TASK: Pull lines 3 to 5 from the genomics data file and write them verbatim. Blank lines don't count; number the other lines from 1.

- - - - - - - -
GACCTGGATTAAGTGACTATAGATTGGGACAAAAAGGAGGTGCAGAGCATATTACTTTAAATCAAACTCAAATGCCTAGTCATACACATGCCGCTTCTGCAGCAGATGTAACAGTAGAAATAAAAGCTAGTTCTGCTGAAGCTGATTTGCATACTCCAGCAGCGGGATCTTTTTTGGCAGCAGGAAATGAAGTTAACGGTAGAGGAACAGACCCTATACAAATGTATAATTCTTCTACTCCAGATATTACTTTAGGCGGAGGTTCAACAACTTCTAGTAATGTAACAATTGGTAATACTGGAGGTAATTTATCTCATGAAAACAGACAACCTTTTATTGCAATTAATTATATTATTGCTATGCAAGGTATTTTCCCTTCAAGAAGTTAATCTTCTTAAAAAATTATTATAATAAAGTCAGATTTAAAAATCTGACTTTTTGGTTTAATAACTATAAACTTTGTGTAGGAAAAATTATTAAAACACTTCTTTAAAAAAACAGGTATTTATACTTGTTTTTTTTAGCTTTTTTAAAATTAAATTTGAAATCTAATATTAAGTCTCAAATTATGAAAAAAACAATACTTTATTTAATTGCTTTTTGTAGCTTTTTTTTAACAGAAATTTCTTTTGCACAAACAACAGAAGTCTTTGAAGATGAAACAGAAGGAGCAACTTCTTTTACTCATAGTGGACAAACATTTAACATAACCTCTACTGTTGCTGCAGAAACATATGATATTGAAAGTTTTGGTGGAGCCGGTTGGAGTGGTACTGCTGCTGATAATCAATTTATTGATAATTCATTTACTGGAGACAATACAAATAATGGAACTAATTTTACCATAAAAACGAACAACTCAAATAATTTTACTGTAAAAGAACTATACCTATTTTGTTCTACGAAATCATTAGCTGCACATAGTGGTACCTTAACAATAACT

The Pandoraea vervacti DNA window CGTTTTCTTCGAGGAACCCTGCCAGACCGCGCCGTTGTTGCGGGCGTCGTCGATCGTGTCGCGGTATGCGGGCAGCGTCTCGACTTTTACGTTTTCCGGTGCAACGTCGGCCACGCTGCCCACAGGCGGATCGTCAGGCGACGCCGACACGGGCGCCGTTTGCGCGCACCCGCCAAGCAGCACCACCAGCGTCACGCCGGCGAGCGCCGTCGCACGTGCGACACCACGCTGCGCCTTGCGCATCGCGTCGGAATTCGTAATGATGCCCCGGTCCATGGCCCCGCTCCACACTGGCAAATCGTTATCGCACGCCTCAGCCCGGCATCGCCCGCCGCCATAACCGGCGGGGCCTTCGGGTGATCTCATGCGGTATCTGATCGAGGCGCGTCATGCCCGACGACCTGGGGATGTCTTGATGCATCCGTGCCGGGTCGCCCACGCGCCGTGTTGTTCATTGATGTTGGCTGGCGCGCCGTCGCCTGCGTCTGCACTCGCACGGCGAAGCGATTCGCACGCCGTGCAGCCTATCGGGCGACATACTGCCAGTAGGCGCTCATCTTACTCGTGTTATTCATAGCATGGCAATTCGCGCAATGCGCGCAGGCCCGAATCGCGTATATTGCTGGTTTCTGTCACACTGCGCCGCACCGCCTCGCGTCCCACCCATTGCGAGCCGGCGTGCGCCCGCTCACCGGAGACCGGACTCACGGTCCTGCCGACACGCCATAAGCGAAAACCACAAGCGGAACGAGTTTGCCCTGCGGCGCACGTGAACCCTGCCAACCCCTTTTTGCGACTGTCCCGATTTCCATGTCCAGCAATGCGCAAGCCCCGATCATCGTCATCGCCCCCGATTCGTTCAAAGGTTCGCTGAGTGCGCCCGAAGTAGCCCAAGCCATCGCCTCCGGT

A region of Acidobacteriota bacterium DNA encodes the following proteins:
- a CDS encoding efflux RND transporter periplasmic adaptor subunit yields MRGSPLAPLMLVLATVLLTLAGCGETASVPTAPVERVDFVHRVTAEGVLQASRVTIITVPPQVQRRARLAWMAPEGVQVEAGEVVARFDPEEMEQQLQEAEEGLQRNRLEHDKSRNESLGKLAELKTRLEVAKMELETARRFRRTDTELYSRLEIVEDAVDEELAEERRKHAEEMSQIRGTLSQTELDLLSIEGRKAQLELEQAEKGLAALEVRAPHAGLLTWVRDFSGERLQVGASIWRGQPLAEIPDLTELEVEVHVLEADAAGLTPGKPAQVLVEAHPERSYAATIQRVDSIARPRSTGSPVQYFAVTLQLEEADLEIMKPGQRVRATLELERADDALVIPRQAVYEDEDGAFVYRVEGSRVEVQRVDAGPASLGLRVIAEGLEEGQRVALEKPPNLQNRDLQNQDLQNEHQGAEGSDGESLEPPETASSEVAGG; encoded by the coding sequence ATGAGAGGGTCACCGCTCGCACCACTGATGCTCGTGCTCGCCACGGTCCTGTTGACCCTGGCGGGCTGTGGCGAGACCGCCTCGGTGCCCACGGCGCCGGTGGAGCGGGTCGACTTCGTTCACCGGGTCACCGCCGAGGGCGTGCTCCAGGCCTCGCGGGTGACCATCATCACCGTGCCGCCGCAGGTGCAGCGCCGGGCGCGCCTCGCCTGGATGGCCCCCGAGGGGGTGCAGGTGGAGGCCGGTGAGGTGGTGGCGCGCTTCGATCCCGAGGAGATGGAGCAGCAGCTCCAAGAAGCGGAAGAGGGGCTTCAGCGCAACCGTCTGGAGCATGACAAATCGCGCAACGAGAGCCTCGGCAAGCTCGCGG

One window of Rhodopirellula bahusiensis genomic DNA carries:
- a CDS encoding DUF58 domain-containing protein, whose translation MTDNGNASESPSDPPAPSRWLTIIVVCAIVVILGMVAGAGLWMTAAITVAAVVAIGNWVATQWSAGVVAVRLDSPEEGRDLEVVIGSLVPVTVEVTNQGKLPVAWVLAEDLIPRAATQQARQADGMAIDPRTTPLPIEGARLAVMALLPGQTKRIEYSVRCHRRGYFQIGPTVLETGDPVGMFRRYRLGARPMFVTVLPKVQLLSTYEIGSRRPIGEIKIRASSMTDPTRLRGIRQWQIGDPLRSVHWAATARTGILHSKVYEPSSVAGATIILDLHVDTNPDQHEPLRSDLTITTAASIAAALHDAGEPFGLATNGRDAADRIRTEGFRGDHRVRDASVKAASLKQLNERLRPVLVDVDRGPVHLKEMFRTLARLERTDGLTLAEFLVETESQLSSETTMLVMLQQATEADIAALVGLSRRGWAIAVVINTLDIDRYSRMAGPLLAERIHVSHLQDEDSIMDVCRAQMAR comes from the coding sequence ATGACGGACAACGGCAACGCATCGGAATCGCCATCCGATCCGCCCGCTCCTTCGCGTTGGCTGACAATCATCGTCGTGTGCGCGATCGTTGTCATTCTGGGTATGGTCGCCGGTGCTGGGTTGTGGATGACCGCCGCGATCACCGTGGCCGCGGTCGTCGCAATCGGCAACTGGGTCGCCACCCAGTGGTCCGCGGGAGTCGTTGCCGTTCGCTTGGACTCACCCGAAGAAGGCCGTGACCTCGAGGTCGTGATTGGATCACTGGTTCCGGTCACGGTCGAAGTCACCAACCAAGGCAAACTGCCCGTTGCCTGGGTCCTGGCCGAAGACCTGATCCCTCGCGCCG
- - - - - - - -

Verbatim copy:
A region of Acidobacteriota bacterium DNA encodes the following proteins:
- a CDS encoding efflux RND transporter periplasmic adaptor subunit yields MRGSPLAPLMLVLATVLLTLAGCGETASVPTAPVERVDFVHRVTAEGVLQASRVTIITVPPQVQRRARLAWMAPEGVQVEAGEVVARFDPEEMEQQLQEAEEGLQRNRLEHDKSRNESLGKLAELKTRLEVAKMELETARRFRRTDTELYSRLEIVEDAVDEELAEERRKHAEEMSQIRGTLSQTELDLLSIEGRKAQLELEQAEKGLAALEVRAPHAGLLTWVRDFSGERLQVGASIWRGQPLAEIPDLTELEVEVHVLEADAAGLTPGKPAQVLVEAHPERSYAATIQRVDSIARPRSTGSPVQYFAVTLQLEEADLEIMKPGQRVRATLELERADDALVIPRQAVYEDEDGAFVYRVEGSRVEVQRVDAGPASLGLRVIAEGLEEGQRVALEKPPNLQNRDLQNQDLQNEHQGAEGSDGESLEPPETASSEVAGG; encoded by the coding sequence ATGAGAGGGTCACCGCTCGCACCACTGATGCTCGTGCTCGCCACGGTCCTGTTGACCCTGGCGGGCTGTGGCGAGACCGCCTCGGTGCCCACGGCGCCGGTGGAGCGGGTCGACTTCGTTCACCGGGTCACCGCCGAGGGCGTGCTCCAGGCCTCGCGGGTGACCATCATCACCGTGCCGCCGCAGGTGCAGCGCCGGGCGCGCCTCGCCTGGATGGCCCCCGAGGGGGTGCAGGTGGAGGCCGGTGAGGTGGTGGCGCGCTTCGATCCCGAGGAGATGGAGCAGCAGCTCCAAGAAGCGGAAGAGGGGCTTCAGCGCAACCGTCTGGAGCATGACAAATCGCGCAACGAGAGCCTCGGCAAGCTCGCGG

One window of Rhodopirellula bahusiensis genomic DNA carries: